Trustees standing together.

Daniel joins the Nystagmus Network

The Nystagmus Network has appointed Daniel Williams, sight loss campaigner and founder of Visualise Training and Consultancy, to its committee of Trustees.

Chair of the charity’s trustees, Tim Cuddeford said: “We are delighted to welcome Daniel to the committee as he brings a comprehensive overview of the sight loss and optical sectors and first-hand knowledge of the challenges living with a visual impairment can bring. As a well-connected young entrepreneur with a strong social media presence, he will also help us to raise the profile of the Nystagmus Network and the support services we offer.”

Daniel said: “I feel honoured to be part of a small charity that has the potential to support so many people with nystagmus. My younger brother was diagnosed with the condition at the age of one and, as an advocate for the sight loss sector, this appointment will help towards my aim of making the world more inclusive for people with visual impairments through increased opportunities and personal development.”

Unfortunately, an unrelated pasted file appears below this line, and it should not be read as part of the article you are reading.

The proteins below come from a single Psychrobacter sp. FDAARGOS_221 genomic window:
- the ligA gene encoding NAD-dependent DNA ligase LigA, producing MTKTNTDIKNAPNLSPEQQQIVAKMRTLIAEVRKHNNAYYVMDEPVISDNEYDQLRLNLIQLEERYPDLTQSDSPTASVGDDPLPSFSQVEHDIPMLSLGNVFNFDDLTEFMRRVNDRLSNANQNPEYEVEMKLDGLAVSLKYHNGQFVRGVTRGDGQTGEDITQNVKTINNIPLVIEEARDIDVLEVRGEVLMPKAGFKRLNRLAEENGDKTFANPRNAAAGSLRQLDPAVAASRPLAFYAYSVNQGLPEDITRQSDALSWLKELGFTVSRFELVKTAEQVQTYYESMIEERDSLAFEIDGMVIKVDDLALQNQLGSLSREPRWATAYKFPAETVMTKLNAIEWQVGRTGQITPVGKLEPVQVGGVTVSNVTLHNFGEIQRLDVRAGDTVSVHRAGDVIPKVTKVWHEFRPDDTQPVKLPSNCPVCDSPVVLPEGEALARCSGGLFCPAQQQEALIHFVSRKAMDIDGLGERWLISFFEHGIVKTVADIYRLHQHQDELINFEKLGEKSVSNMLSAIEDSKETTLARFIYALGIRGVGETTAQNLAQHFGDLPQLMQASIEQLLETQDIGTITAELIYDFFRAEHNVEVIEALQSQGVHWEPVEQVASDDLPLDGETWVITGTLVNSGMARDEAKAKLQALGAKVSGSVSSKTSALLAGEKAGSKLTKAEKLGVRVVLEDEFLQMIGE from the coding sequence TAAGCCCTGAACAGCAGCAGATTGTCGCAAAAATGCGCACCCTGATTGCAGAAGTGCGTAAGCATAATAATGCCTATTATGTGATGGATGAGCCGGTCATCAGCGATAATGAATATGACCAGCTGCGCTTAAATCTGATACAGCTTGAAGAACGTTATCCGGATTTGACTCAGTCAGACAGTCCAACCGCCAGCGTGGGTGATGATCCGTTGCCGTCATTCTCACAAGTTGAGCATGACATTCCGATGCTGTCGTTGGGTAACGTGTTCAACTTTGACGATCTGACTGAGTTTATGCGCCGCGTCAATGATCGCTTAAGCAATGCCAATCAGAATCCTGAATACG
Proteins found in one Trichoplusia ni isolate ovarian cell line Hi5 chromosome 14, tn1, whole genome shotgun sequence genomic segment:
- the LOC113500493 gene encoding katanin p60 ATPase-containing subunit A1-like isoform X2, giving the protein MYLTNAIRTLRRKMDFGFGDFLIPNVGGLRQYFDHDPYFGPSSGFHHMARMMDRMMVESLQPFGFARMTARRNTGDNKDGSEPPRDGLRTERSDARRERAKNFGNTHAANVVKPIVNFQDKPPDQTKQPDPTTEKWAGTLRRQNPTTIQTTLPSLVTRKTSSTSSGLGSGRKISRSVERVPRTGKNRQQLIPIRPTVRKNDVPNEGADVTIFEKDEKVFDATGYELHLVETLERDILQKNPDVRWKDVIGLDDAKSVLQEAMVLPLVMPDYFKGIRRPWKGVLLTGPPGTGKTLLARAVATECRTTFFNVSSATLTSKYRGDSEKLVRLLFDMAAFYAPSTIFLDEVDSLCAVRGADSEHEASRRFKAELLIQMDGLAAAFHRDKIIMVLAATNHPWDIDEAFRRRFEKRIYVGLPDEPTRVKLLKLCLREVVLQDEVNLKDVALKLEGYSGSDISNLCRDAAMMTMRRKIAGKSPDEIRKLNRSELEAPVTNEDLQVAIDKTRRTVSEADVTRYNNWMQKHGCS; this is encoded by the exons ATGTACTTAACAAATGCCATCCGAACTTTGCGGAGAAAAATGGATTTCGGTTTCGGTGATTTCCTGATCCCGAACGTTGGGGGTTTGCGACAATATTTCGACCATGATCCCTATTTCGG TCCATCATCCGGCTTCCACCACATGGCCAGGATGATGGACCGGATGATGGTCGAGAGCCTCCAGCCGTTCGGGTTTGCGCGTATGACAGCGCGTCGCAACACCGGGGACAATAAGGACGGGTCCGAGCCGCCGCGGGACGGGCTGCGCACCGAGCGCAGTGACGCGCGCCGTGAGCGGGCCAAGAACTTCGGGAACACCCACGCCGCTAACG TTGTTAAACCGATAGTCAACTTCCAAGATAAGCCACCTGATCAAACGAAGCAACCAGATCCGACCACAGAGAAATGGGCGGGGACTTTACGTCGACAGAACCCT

To find out more about Daniel’s visual impairment training and consultancy services, please visit Visualise Training and Consultancy

Dan Williams crouches beside his guide dog, Zodiac.

Is it time to review partially sighted or blind certification?

GUEST POST: Founder of Visualise Training and Consultancy and Seeing Beyond the Eyes CET roadshow lead, Daniel Williams has retinitis pigmentosa. In this article, he asks if it is time for a change when it comes to Certification of Vision Impairment (CVI).

Whilst recognition that you have low vision is an advantage, when it becomes a label on a numbered scale, the effectiveness of the certification process is questionable. The other troubling issue is how unfair the system can be by denying patients with VI many crucial benefits and concessions.